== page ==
"This asymmetry in exchange rate policies creates a lot of tension," he said, according to a text of the remarks provided to journalists. "It intensifies inflation risk in those emerging economies with undervalued exchange rates. And, finally, it generates protectionist pressures."
The talks ended without any public statement by the Chinese officials attending. They had insisted that China's currency policy was not on the agenda before the talks began. In his opening remarks Vice Premier Wang Qishan cited the need for only gradual change.
Sarkozy made an urgent appeal for continued progress on reforming the international monetary system to enhance its stability.
"It is clear that we must evolve toward a more flexible exchange rate system that will allow us to withstand shocks," Sarkozy said. There is also a need, he said, for rules and supervision to ensure countries are protected from the excess volatility that can come with liberalized currency trading.
"Now that the crisis is past, the temptation to not act is very strong. If we lose the impetus that we achieved during the crisis then the world will slide inexorably back into instability and crisis," he said before leaving for Tokyo.
His visit to Japan is intended to express the G-20's support for the country as it struggles to cope with the aftermath of the calamitous March 11 earthquake and tsunami, and the ensuring nuclear power plant crisis.
Geithner told a panel at the G-20 meeting that easing controls on exchange rates and shifting to more market oriented policies are key steps toward managing inflation _ a problem that China is currently struggling with.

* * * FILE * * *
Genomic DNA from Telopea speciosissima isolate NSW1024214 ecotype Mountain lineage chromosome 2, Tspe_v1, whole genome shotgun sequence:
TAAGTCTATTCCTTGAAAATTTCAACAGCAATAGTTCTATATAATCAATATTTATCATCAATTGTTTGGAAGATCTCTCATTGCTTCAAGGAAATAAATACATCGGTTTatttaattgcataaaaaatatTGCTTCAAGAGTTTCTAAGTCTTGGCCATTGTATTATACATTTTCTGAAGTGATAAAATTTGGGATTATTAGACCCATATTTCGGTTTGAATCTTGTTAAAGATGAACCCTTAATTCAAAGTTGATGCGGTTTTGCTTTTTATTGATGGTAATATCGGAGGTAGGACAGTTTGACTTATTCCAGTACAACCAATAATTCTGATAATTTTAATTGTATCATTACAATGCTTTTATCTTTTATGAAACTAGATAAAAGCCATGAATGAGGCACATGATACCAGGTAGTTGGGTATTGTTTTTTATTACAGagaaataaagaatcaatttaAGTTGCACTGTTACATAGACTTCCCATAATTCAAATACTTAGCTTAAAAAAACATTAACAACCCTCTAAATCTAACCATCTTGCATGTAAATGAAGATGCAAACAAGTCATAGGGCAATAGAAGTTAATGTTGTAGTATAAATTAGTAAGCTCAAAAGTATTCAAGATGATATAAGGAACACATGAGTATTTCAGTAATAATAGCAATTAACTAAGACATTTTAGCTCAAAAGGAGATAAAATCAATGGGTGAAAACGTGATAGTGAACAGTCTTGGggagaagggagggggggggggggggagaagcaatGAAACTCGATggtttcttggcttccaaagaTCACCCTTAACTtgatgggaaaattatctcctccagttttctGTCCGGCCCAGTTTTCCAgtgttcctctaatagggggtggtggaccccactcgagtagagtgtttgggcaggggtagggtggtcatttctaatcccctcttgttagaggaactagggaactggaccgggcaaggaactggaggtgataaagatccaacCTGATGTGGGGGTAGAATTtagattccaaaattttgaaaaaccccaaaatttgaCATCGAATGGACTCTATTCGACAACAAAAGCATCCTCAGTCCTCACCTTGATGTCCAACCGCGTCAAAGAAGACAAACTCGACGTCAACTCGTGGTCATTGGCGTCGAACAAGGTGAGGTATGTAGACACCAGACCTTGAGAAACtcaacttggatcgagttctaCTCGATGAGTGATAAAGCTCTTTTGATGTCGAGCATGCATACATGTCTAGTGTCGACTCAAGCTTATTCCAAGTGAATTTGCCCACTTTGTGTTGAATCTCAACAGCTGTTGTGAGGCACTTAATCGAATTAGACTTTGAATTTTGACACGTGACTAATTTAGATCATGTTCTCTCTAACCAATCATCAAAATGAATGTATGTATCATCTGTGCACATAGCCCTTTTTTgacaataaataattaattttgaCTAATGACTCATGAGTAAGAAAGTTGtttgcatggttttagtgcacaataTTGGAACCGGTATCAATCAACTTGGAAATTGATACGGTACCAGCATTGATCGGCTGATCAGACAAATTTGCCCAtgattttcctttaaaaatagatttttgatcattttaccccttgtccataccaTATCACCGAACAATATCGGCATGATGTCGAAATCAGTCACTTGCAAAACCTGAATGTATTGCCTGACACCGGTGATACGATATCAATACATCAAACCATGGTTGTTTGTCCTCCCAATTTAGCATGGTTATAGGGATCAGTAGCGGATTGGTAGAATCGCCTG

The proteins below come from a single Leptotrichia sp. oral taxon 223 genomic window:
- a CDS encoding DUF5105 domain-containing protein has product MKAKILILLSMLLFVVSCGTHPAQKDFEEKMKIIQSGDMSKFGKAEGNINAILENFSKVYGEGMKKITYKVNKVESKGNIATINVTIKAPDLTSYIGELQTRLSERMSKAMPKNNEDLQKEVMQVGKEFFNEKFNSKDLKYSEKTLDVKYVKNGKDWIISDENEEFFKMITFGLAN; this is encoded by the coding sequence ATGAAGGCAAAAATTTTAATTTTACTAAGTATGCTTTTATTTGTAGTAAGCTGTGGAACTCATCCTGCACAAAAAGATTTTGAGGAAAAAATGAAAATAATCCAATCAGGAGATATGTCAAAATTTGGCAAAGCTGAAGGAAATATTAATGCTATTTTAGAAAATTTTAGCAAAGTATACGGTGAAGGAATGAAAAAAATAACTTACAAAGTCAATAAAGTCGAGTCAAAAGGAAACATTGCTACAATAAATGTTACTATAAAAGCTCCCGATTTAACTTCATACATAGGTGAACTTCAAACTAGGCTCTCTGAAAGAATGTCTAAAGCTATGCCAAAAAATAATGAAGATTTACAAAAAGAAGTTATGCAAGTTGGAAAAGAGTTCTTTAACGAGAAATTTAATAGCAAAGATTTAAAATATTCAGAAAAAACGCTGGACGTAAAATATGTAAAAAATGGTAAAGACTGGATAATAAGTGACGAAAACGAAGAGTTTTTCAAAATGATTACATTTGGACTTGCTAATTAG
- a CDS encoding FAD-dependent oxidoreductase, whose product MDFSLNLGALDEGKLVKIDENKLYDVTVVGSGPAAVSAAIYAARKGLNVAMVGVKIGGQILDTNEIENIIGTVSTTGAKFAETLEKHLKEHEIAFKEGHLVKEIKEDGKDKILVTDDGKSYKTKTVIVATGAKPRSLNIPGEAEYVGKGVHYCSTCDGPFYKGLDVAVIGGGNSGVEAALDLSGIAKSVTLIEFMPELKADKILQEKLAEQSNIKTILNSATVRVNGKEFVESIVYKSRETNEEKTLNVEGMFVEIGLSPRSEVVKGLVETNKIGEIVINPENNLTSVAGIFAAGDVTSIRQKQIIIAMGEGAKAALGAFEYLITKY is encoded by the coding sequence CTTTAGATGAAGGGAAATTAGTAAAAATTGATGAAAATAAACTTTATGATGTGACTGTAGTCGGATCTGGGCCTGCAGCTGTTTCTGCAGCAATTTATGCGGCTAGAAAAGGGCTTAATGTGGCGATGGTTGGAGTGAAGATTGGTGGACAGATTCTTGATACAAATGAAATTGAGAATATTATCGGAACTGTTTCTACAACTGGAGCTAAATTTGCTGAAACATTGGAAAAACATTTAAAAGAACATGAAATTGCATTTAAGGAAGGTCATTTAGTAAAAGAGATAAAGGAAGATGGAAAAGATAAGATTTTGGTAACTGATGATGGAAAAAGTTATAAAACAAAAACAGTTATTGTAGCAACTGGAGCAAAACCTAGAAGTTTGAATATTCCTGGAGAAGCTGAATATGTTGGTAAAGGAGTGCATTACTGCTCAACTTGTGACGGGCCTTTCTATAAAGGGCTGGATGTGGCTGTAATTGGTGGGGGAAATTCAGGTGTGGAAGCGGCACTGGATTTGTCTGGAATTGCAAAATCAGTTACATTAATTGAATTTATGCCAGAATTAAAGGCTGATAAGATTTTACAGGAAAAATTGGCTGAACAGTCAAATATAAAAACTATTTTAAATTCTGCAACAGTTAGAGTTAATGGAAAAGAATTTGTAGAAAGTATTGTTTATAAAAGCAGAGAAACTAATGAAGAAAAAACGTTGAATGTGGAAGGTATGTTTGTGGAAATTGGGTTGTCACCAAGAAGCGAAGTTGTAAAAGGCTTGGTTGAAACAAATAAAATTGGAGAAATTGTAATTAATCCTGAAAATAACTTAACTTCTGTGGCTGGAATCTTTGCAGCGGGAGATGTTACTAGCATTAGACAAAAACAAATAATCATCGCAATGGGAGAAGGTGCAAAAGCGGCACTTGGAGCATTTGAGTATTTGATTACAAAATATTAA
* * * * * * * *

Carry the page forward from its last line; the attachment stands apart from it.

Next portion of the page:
Signaling Beijing's frustrations with the dominant role of the dollar in world finance, and the volatility of its own huge holdings of U.S. Treasuries, a prominent Chinese economist published a commentary, just before the talks, accusing the U.S. Federal Reserve of acting irresponsibly and unfairly.
"Only the United States can have an independent monetary policy and other countries must follow," wrote Xu Hongcai, of the government-affiliated China Center for International Economic Exchanges.
Beijing has invested more than $800 billion of its $2 trillion in foreign reserves in U.S. Treasuries but is uneasy about the dollar's stability. It accused the Fed of trying to devalue the dollar when it decided last November to buy $600 billion in U.S. government debt in an effort to revive the economy through a policy known as quantitative easing.
Geithner agreed with Sarkozy's call for the yuan to be included in the basket of currencies used for SDRs but with a caveat.
"Over time, we believe that currencies of large economies heavily used in international trade and financial transactions should become part of the SDR basket," he said. "To achieve this objective, the concerned countries should have flexible exchange rate systems, independent central banks, and permit the free movement of capital flows."